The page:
Which one is grammatically correct?
I worked at X company ...
- from Aug 2005 to Sep 2007.
- from A up to B.
- from A until B.
- from A till B.
- between A and B.
English Language & Usage Stack Exchange is a question and answer site for linguists, etymologists, and serious English language enthusiasts. It only takes a minute to sign up.Sign up to join this community
All are grammatical. If you’re looking for advice on which to use, the first is the simplest and likely to be suitable in most contexts (although I prefer to write the names of months in full in formal writing).
You should say Aug 2005 through Sep 2007:
through 4. —used as a function word to indicate a period of time: as a : during the entire period of [all through her life] b : from the beginning to the end of [the tower stood through the earthquake] c : to and including [Monday through Friday][ [MW]]1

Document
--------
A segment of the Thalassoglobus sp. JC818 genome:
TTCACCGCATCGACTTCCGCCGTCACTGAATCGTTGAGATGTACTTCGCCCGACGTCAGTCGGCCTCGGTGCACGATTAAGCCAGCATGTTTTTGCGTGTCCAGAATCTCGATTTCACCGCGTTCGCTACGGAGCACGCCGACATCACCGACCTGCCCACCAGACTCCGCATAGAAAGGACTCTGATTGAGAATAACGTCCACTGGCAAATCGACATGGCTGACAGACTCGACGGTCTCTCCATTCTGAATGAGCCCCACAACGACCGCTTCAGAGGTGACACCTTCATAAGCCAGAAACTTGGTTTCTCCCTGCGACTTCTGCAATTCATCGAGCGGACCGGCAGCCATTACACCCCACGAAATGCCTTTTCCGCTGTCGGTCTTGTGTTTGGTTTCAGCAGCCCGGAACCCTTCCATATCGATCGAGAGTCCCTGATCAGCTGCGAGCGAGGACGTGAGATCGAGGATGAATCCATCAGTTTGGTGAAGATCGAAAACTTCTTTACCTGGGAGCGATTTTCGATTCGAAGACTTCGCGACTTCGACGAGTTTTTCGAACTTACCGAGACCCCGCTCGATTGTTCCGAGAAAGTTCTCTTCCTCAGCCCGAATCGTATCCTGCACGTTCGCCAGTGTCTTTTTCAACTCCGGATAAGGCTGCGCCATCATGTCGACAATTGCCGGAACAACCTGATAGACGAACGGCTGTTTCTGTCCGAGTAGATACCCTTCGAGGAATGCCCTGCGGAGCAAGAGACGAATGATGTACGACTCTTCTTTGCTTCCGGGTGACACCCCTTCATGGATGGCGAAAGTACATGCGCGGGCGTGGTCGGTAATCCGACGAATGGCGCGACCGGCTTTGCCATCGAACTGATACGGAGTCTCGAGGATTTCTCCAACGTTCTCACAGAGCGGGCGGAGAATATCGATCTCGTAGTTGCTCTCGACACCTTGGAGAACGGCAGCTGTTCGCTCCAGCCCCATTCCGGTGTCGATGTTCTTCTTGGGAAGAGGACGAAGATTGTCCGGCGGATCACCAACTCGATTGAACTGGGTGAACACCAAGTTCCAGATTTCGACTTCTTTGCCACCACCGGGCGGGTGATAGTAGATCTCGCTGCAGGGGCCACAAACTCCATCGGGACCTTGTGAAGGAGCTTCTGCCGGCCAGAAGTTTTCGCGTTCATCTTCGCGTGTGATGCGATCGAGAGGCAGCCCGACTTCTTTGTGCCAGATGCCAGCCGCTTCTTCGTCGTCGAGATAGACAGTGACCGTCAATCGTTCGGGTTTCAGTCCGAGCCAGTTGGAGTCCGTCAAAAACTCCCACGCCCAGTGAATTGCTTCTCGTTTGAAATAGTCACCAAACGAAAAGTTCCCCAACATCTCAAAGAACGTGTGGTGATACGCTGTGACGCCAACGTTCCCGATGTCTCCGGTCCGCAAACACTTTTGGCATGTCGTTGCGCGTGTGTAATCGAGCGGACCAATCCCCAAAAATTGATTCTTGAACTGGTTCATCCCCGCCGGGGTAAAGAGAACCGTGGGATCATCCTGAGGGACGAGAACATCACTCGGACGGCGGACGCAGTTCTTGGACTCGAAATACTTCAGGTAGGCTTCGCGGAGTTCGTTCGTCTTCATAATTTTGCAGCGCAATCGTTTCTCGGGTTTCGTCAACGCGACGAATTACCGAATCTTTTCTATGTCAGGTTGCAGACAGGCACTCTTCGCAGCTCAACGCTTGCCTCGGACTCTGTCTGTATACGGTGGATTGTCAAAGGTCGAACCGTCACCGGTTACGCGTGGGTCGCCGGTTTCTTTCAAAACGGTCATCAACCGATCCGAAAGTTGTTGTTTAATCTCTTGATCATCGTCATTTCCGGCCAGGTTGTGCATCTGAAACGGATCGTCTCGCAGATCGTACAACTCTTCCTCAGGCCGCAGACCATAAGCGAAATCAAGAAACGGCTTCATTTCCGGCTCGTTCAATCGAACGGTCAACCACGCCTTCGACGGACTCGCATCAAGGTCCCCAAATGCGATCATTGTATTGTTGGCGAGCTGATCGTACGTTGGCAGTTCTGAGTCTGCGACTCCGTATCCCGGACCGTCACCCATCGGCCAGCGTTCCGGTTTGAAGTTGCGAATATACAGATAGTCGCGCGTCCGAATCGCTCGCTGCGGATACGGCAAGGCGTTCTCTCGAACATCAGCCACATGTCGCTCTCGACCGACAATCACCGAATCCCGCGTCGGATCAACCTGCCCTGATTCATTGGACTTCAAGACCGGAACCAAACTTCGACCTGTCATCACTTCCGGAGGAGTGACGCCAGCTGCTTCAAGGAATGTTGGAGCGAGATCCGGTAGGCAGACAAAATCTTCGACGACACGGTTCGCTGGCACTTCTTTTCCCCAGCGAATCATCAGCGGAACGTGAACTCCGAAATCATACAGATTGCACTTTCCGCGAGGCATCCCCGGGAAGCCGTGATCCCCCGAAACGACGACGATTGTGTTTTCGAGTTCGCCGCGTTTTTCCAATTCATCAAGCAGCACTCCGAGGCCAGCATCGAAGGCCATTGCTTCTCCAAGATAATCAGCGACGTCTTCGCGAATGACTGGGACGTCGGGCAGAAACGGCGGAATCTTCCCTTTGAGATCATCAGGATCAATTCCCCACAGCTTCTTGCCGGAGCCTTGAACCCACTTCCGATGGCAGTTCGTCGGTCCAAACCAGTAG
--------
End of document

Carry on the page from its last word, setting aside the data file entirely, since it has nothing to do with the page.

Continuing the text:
Edit: According to this reference, Aug 2005 through to Sep 2007 is "sometimes used" in British English.
From Aug 2005 to Sep 2007 is grammatically correct. I have used it quite a lot when I am writing my CV and I haven't got any problems with that.
Edit: By all means I have to make myself more clear. Imagine a timeline and A and B are just points there. When you are saying I was working for company X from A to B these are start and end points of a segment of the timeline. Until, till and between are used when we are talking about activities so referring again to the timeline we are just comparing segments or periods of time. The suggestion below for through indicates period of time too. They worked through the night. --> The period is the night, but this is a period with a name. We have substitute the time from dusk to dawn with the word night.
Since these are most commonly used in CVs , you can use "From A to B" in most of the cases , or You can also use "From A till Date" when you are still serving in the same company when you wrote the CV or you are referring to your present company. But i don't think the last one where you use Between would seem so right.